139 of 148 people found the following review helpful
This review is from: A Great and Terrible King: Edward I and the Forging of Britain (Hardcover)
As a lover and student of late medieval and renaissance history, I was hoping that this book would give me a solid knowledge of the events and issues that were to become the foundation of 'Britain'.... and that's exactly what I found!
This is a great book for anyone that is interested in the history of Britain. I have read many 'history' books that assume the reader has an in-depth knowledge of the subject before they begin, but happily this is not the case. All of the events are explained in a full, interesting and (on the whole) entertaining way. As the book is written in a very personal style you really get the feeling of riding alongside Edward for all of his 68 years, however this is no way undermines the tremendous amount of work that has obviously gone into writing it.
Most of us know of Robert Bruce, William Wallace, Simon de Montfort and have heard about the 'confiscation' of the Stone of Scone, and the origins of the Prince of Wales title, but this book explains the 'whys', 'hows' and 'whens' that makes history real.
If I had one complaint, (and it's so small that the book still gets Five stars), it's that you get the feeling that Marc Morris is sometimes over-justifying Edwards decisions. Yes, the things he did were not always 'PC' but, and as Mr Morris does quantify at the end of the book, he was a bigotted king in a bigotted time.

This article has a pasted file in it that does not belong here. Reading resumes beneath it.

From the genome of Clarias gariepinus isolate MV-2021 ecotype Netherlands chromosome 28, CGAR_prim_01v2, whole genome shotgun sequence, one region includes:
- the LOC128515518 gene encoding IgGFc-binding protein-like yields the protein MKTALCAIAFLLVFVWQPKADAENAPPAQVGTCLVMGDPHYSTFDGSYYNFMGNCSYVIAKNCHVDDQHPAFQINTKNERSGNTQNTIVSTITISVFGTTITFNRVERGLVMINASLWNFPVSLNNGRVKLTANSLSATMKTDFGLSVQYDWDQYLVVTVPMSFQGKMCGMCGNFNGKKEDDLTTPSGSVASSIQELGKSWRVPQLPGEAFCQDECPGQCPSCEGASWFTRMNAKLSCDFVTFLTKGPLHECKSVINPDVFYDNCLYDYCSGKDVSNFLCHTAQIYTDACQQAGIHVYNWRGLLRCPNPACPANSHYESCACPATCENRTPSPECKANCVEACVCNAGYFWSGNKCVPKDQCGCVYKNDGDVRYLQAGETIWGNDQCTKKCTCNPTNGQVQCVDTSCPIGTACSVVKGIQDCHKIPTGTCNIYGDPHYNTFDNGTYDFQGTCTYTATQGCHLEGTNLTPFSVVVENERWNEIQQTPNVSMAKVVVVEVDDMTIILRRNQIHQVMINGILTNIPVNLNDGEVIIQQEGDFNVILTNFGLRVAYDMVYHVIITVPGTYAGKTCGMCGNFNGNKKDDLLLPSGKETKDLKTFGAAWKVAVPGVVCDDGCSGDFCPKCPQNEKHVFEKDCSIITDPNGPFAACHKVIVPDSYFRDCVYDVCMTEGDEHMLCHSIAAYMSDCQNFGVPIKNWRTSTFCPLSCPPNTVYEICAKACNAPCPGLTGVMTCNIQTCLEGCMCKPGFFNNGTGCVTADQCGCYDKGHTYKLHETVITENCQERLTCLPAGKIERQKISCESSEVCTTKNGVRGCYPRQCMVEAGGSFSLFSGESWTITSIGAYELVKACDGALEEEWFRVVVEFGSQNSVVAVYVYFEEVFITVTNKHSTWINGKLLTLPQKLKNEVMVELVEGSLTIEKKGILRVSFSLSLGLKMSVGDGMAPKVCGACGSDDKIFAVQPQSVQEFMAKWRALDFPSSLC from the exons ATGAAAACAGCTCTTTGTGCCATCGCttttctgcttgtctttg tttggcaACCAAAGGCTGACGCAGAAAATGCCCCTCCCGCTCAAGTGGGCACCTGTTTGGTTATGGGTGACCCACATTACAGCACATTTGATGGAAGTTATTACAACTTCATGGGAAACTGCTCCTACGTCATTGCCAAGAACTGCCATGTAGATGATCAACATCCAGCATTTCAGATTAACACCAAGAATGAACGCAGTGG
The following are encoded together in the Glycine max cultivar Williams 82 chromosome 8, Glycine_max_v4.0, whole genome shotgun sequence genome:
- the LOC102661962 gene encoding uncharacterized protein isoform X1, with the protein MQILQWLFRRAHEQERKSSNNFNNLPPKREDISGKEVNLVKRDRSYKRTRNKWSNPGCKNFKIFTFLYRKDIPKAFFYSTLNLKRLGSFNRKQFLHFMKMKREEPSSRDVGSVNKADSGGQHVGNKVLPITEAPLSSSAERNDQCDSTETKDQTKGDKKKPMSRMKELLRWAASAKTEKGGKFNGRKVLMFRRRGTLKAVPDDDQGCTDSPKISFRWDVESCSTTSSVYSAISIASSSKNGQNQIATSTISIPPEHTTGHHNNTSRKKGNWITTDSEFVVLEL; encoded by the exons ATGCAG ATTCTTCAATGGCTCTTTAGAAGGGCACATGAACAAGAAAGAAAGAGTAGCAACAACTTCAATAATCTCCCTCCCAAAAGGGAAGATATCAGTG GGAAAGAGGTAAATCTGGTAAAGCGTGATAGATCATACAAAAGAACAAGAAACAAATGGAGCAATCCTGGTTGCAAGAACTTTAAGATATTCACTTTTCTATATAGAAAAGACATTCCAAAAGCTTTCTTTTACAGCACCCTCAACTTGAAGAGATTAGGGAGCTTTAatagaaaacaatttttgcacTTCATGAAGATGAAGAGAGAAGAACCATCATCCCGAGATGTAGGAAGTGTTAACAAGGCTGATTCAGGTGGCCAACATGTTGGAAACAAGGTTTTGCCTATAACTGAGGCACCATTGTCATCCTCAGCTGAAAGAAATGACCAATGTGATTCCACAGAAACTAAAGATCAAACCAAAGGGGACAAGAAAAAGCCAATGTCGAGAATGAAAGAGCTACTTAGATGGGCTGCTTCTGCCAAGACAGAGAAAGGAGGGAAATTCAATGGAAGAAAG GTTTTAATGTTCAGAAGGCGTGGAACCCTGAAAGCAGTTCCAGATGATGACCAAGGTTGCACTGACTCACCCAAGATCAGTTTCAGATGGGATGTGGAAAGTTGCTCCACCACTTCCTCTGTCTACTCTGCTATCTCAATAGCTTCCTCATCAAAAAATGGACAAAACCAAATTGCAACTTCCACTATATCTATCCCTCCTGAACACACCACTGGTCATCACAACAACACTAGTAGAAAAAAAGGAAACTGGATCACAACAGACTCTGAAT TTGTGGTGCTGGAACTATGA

That aside, this is a great book for the serious student, the history lover and anyone else that enjoys expanding their knowledge of such an important time in history.
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Initial post: 13 Sep 2011 08:34:01 BDT
Mr. T. Y. W. Kent says:
Hi, I greet you from Scotland. Edward Longshanks, Hammer of the Scots (who were Irish by the way). I shall read this. Incidentally, my father was English. Thank you for the intelligent review. Tom Kent.
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